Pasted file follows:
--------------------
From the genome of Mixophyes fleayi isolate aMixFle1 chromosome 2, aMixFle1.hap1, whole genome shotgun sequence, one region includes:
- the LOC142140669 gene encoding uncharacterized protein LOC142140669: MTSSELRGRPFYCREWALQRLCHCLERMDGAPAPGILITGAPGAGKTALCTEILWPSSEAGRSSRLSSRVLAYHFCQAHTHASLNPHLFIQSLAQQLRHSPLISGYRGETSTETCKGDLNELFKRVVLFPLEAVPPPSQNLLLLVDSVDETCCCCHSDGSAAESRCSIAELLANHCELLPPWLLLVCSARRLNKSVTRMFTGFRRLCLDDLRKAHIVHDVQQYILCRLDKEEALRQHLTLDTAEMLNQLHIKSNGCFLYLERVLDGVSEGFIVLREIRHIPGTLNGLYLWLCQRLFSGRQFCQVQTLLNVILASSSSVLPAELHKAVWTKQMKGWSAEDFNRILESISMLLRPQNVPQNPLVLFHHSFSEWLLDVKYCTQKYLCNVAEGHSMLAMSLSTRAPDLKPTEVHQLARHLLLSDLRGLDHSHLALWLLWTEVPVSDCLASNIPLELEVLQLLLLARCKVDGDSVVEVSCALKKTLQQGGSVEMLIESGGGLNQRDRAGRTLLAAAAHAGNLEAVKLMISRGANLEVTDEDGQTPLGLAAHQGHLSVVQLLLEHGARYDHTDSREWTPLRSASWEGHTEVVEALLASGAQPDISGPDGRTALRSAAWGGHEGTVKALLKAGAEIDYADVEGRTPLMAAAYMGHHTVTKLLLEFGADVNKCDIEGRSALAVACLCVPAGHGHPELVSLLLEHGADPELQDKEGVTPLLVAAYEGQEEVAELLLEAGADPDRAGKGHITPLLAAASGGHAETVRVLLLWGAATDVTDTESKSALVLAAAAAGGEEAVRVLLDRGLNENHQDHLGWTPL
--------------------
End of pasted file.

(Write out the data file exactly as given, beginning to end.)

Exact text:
From the genome of Mixophyes fleayi isolate aMixFle1 chromosome 2, aMixFle1.hap1, whole genome shotgun sequence, one region includes:
- the LOC142140669 gene encoding uncharacterized protein LOC142140669: MTSSELRGRPFYCREWALQRLCHCLERMDGAPAPGILITGAPGAGKTALCTEILWPSSEAGRSSRLSSRVLAYHFCQAHTHASLNPHLFIQSLAQQLRHSPLISGYRGETSTETCKGDLNELFKRVVLFPLEAVPPPSQNLLLLVDSVDETCCCCHSDGSAAESRCSIAELLANHCELLPPWLLLVCSARRLNKSVTRMFTGFRRLCLDDLRKAHIVHDVQQYILCRLDKEEALRQHLTLDTAEMLNQLHIKSNGCFLYLERVLDGVSEGFIVLREIRHIPGTLNGLYLWLCQRLFSGRQFCQVQTLLNVILASSSSVLPAELHKAVWTKQMKGWSAEDFNRILESISMLLRPQNVPQNPLVLFHHSFSEWLLDVKYCTQKYLCNVAEGHSMLAMSLSTRAPDLKPTEVHQLARHLLLSDLRGLDHSHLALWLLWTEVPVSDCLASNIPLELEVLQLLLLARCKVDGDSVVEVSCALKKTLQQGGSVEMLIESGGGLNQRDRAGRTLLAAAAHAGNLEAVKLMISRGANLEVTDEDGQTPLGLAAHQGHLSVVQLLLEHGARYDHTDSREWTPLRSASWEGHTEVVEALLASGAQPDISGPDGRTALRSAAWGGHEGTVKALLKAGAEIDYADVEGRTPLMAAAYMGHHTVTKLLLEFGADVNKCDIEGRSALAVACLCVPAGHGHPELVSLLLEHGADPELQDKEGVTPLLVAAYEGQEEVAELLLEAGADPDRAGKGHITPLLAAASGGHAETVRVLLLWGAATDVTDTESKSALVLAAAAAGGEEAVRVLLDRGLNENHQDHLGWTPL